Is Donald Trump a Good Golfer?

Donald J. Trump owns 17 golf courses around the world. The former US president owns more than ten in the US alone. Trump’s love of golf is no secret, and neither is his continued expansions into the financial business of the game. But is Donald Trump a good golfer?

While owning the course does give Trump an excellent excuse to commit to more practice time, has any of that practice paid off? Has his love of the game equal to his talent? You will find all the answers in this article!

Table of Contents

Trump as a Golfer

Jack Nicklaus. Tiger Woods. Ben Hogan. Donald Trump.

It might be unfair to compare Trump to some of the world’s greatest golfers, but Trump has claimed to have won every championship at the courses he owns. With a winning streak like that, Trump must have remarkable skills, right?

Trump has claimed scores in the low 70s at the Winged Foot Golf Club in New York, which is well known as a challenging course. Notably, the pay score at Winged Foot is 70. Geoff Ogilvy won the last US Open hosted at the club with a score of five over par.

So what’s the real story? Is Trump a pro-level golfer or a pro-level cheater?

Trump considers himself an instinctive golf player. While the hips are a factor, most of his skills are unstudied. His ball-striking is Trump’s greatest asset as a golfer.

Tiger Woods has been a long-time acquaintance of Trump, and they’ve shared the fairway more than once. While Woods has never commented on the former president’s politics, he has stated that Trump has a strong swing and a long drive for his age.

Jack Nicklaus has played with a few presidents and has called Trump the best of them. He also described Trump as playing “a little bit like I do.” Nicklaus describes Trump as a good player who likes to play the game but doesn’t finish many holes.

However, while the endorsements of Woods and Nicklaus have weight, neither of the recognized world-renowned winners plays with Trump competitively. With no stakes and no egos to bruise, neither man has encountered Trump’s reputation as a sore loser.

Aside from his skills, Trump is also considered a poor sportsman. He is neither a gracious loser nor a humble winner. At West Palm Beach in March 2021, he was caught on camera smashing his club after a disappointing swing. As a golfer, Trump has repeatedly shown his true colors. It’s no surprise then that nicknames like “Pele” and “Commander-in-Cheat” have stuck like glue.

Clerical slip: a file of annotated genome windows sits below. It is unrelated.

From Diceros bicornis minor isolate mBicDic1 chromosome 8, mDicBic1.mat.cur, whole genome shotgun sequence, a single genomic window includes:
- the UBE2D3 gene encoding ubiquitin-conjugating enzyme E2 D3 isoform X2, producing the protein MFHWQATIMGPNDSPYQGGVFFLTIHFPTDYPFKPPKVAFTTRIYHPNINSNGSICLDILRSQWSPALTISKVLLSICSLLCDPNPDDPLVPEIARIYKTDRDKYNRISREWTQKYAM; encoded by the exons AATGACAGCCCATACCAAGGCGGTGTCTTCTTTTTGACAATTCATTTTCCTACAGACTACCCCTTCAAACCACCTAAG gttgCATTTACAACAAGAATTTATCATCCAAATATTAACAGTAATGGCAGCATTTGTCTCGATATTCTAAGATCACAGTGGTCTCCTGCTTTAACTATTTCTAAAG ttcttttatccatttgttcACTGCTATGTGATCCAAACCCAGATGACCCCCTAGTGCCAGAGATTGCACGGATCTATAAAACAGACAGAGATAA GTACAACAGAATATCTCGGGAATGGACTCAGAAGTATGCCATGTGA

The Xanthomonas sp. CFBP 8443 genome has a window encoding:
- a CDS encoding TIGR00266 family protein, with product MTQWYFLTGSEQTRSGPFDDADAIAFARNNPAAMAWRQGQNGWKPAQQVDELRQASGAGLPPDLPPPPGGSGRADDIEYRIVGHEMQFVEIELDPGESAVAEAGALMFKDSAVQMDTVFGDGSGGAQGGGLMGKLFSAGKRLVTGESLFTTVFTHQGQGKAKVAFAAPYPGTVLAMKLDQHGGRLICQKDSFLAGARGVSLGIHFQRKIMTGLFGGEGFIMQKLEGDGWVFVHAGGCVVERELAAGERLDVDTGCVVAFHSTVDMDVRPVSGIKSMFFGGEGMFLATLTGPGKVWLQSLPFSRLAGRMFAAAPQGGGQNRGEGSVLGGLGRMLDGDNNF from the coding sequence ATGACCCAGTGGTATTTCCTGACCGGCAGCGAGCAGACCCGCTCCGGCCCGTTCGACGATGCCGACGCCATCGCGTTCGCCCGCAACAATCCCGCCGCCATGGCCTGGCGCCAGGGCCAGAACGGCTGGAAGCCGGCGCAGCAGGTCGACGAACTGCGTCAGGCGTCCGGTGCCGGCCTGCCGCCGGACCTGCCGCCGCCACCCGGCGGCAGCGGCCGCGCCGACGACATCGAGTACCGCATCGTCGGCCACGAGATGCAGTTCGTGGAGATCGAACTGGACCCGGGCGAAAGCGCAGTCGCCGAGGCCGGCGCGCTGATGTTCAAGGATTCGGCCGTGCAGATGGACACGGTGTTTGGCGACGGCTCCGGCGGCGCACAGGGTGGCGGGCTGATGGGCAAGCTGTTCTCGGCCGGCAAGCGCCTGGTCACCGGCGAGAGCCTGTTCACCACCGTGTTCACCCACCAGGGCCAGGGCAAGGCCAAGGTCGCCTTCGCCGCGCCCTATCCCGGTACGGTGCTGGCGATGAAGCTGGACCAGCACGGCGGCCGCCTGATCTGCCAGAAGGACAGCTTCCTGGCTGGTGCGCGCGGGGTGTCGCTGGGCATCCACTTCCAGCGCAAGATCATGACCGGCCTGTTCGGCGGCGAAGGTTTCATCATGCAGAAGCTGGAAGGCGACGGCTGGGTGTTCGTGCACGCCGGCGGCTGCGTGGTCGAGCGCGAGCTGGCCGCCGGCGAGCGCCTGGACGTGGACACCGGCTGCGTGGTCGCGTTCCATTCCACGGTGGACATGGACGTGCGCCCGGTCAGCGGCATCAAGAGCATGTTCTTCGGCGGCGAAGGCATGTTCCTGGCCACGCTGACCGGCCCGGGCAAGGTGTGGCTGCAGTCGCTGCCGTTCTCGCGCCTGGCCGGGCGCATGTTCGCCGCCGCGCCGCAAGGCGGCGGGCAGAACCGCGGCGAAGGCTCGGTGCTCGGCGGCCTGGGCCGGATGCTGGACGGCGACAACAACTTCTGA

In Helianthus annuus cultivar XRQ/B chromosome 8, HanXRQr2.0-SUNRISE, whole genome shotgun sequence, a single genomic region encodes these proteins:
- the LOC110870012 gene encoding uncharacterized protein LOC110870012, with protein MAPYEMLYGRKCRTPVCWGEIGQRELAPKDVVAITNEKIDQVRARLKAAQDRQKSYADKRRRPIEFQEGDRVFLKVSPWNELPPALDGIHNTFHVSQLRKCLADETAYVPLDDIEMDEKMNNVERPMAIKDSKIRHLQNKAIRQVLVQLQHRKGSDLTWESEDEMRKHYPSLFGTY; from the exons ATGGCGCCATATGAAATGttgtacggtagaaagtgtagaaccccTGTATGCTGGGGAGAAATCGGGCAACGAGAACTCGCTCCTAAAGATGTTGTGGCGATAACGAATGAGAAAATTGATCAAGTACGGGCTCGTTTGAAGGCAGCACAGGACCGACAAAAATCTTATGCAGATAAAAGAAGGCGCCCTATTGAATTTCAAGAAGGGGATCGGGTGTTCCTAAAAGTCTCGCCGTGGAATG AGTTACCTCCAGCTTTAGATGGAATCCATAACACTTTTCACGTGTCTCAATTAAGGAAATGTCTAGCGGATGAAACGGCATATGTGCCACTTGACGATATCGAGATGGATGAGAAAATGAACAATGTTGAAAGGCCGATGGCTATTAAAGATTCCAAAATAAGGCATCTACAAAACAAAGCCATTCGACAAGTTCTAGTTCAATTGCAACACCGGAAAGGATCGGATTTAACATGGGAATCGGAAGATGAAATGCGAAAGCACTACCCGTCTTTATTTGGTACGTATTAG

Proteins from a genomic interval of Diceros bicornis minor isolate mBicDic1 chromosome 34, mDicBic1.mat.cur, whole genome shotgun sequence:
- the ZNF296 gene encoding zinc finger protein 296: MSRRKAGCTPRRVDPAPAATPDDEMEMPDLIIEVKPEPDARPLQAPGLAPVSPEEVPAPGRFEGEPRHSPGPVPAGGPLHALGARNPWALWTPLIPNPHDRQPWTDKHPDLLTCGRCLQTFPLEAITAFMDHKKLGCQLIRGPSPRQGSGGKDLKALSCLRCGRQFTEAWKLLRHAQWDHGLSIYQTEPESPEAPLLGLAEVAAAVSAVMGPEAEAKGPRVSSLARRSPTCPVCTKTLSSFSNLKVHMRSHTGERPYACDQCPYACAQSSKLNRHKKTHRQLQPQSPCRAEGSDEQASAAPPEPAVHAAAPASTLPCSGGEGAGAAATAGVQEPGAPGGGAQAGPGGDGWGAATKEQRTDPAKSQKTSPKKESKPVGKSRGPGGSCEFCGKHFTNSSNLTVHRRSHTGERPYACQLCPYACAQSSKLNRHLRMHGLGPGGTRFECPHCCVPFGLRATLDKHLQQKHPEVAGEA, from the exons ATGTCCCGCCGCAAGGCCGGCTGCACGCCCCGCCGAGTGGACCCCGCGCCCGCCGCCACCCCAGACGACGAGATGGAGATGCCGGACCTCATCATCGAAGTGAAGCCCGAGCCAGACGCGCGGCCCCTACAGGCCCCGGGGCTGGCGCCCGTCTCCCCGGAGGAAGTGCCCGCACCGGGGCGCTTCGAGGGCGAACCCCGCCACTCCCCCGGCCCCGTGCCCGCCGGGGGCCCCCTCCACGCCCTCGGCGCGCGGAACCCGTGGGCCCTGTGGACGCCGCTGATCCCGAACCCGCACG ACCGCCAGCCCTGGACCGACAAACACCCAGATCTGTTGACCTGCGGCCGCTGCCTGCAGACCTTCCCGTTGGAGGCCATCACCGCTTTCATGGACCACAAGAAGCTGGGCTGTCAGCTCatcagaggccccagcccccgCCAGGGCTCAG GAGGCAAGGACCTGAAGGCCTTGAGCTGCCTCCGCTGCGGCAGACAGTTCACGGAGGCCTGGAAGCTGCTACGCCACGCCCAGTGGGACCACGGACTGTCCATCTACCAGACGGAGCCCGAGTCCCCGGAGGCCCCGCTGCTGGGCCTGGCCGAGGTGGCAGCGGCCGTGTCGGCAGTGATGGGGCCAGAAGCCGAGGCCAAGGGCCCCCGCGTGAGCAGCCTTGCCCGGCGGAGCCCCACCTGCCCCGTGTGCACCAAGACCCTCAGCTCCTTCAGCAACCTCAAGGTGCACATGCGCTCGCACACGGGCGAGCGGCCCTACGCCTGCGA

is donald trump a good golfer?

What is Donald Trump’s Handicap?

The official USGA handicap listed for Donald Trump is 2.8. Still, experts like golf writer Michael Bamberger ( and Sports Illustrated) peg him as a 9 or 10. Trump doesn’t log many scores, which is part of his strategy to improve his overall record. 

Sportswriter Rick Reilly has noted that the math doesn’t add up. With “more than 150 visits to his golf courses since taking office, Trump has logged only one round in the online USGA Handicap Index—and a 96 at that.”

Conclusion of Trump’s Scores

With Trump reporting unbelievable scores, such as a 68 on a course rated 75.3, it’s challenging to trust Trump’s record. Most of his counting scores are decent, but he leaves long time gaps between what counts and doesn’t.

Trump has 20 Club Championship titles.

  • 1999 – Trump International West Palm Beach Men’s Club Champion
  • 2001 – Trump National Westchester Men’s Club Champion
  • 2001 – Trump International West Palm Beach Men’s Club Champion
  • 2002 – Trump National Westchester Men’s Club Champion
  • 2004 – Trump National Westchester Men’s Club Champion
  • 2007 – Trump National Westchester Senior Club Champion
  • 2008 – Trump National Westchester Senior Club Champion
  • 2009 – Trump International West Palm Beach Men’s Club Champion
  • 2009 – Trump National Westchester Senior Club Champion
  • 2010 – Trump National Westchester Senior Club Champion
  • 2011 – Trump National Bedminster Senior Club Champion
  • 2012 – Trump National Bedminster Senior Club Champion
  • 2012 – Trump International West Palm Beach Senior Club Champion
  • 2012 – Trump National Westchester Senior Club Champion
  • 2013 – Trump National Bedminster Senior Club Champion
  • 2013 – Trump International West Palm Beach Senior Club Champion
  • 2013 – Trump National Westchester Senior Club Champion
  • 2014 – Trump National Bedminster Senior Club Champion
  • 2014 – Trump National Westchester Senior Club Champion

Trump won most of his club titles at courses he owns. Trump “wins” by deciding that the opening day, when he’s the lone golfer, counts as a club championship. With no competition, it’s easy to take the title.